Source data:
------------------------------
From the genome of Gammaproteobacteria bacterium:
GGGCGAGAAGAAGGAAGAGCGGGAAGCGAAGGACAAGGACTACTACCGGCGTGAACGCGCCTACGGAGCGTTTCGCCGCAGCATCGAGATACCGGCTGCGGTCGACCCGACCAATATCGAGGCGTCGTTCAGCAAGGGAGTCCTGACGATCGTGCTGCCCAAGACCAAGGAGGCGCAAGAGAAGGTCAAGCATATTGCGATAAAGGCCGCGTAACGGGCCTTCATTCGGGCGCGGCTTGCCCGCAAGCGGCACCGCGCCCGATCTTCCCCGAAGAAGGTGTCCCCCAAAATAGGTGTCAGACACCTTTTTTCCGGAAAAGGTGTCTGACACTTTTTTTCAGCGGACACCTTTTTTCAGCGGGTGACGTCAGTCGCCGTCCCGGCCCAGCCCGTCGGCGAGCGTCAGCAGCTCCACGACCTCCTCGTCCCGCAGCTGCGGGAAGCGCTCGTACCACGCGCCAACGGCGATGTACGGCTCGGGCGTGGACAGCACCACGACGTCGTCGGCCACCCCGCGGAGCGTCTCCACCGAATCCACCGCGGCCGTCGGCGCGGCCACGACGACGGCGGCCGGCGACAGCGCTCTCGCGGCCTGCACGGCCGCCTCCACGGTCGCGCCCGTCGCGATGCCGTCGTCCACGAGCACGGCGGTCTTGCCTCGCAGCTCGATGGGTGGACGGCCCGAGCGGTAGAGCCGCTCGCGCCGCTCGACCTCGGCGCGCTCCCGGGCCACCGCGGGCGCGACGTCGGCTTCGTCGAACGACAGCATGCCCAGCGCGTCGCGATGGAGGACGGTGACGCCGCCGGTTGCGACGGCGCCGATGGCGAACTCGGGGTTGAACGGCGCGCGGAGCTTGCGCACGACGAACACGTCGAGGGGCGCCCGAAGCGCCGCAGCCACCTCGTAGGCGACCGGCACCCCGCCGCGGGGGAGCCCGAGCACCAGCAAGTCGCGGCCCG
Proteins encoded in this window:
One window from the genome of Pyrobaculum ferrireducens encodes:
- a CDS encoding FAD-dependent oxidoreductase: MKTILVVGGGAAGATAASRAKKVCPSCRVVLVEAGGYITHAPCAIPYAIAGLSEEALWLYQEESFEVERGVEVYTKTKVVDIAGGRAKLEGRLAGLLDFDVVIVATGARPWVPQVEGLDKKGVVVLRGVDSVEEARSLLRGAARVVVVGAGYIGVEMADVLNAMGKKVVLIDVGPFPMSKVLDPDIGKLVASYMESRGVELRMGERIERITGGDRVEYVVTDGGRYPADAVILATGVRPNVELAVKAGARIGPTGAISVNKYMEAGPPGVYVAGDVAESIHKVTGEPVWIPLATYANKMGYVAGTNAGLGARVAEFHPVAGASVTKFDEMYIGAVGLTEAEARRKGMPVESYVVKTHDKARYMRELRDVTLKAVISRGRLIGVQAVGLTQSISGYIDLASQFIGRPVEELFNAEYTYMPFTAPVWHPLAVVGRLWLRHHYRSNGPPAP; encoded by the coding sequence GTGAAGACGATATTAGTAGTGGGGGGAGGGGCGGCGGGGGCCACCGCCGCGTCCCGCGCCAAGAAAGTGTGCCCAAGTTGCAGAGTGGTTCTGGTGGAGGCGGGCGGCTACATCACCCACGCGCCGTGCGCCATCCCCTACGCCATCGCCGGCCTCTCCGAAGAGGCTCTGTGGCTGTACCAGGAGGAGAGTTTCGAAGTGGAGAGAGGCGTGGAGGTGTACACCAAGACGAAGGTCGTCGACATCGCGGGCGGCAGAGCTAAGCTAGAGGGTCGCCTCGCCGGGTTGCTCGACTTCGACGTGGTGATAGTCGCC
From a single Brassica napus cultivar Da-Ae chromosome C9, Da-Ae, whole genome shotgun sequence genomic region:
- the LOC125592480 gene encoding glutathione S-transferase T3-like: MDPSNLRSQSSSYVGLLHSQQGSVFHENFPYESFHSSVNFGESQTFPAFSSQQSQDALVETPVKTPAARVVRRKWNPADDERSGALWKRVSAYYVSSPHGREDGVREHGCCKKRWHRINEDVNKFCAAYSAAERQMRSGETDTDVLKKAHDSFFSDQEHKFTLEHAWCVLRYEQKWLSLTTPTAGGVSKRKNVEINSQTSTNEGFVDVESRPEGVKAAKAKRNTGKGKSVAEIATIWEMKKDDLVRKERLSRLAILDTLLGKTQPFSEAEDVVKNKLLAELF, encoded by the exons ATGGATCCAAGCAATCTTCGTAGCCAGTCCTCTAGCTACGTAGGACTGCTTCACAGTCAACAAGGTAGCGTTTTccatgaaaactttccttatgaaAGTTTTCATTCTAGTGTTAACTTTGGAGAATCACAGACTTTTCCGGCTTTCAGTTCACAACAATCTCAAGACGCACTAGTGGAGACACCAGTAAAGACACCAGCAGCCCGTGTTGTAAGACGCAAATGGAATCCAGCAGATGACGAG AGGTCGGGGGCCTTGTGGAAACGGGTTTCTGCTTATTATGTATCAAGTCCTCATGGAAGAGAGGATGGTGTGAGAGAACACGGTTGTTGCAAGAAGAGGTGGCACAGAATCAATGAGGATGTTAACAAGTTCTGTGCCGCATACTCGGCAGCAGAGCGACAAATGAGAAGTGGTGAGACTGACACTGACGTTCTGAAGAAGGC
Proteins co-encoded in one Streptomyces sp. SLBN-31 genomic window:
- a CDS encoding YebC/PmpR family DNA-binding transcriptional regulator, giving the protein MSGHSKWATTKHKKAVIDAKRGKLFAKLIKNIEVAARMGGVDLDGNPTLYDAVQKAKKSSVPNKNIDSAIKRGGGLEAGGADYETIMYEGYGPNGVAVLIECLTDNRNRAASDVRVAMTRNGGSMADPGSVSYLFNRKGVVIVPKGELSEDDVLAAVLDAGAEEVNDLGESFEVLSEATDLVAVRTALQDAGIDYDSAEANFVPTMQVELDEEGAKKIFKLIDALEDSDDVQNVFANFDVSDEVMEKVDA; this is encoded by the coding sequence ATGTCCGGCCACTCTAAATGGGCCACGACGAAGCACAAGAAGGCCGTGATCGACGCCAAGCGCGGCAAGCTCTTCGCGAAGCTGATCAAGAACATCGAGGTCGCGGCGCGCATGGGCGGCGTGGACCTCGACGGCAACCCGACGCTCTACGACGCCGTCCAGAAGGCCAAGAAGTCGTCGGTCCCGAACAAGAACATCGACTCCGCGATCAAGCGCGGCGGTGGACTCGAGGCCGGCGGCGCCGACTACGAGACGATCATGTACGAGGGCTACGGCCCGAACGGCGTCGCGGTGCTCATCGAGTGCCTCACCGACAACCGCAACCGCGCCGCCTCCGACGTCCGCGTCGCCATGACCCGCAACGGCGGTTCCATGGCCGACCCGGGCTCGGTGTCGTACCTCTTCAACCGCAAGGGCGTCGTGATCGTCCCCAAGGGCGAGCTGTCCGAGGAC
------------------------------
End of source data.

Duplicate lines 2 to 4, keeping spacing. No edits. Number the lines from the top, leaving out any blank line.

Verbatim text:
GGGCGAGAAGAAGGAAGAGCGGGAAGCGAAGGACAAGGACTACTACCGGCGTGAACGCGCCTACGGAGCGTTTCGCCGCAGCATCGAGATACCGGCTGCGGTCGACCCGACCAATATCGAGGCGTCGTTCAGCAAGGGAGTCCTGACGATCGTGCTGCCCAAGACCAAGGAGGCGCAAGAGAAGGTCAAGCATATTGCGATAAAGGCCGCGTAACGGGCCTTCATTCGGGCGCGGCTTGCCCGCAAGCGGCACCGCGCCCGATCTTCCCCGAAGAAGGTGTCCCCCAAAATAGGTGTCAGACACCTTTTTTCCGGAAAAGGTGTCTGACACTTTTTTTCAGCGGACACCTTTTTTCAGCGGGTGACGTCAGTCGCCGTCCCGGCCCAGCCCGTCGGCGAGCGTCAGCAGCTCCACGACCTCCTCGTCCCGCAGCTGCGGGAAGCGCTCGTACCACGCGCCAACGGCGATGTACGGCTCGGGCGTGGACAGCACCACGACGTCGTCGGCCACCCCGCGGAGCGTCTCCACCGAATCCACCGCGGCCGTCGGCGCGGCCACGACGACGGCGGCCGGCGACAGCGCTCTCGCGGCCTGCACGGCCGCCTCCACGGTCGCGCCCGTCGCGATGCCGTCGTCCACGAGCACGGCGGTCTTGCCTCGCAGCTCGATGGGTGGACGGCCCGAGCGGTAGAGCCGCTCGCGCCGCTCGACCTCGGCGCGCTCCCGGGCCACCGCGGGCGCGACGTCGGCTTCGTCGAACGACAGCATGCCCAGCGCGTCGCGATGGAGGACGGTGACGCCGCCGGTTGCGACGGCGCCGATGGCGAACTCGGGGTTGAACGGCGCGCGGAGCTTGCGCACGACGAACACGTCGAGGGGCGCCCGAAGCGCCGCAGCCACCTCGTAGGCGACCGGCACCCCGCCGCGGGGGAGCCCGAGCACCAGCAAGTCGCGGCCCG
Proteins encoded in this window:
One window from the genome of Pyrobaculum ferrireducens encodes: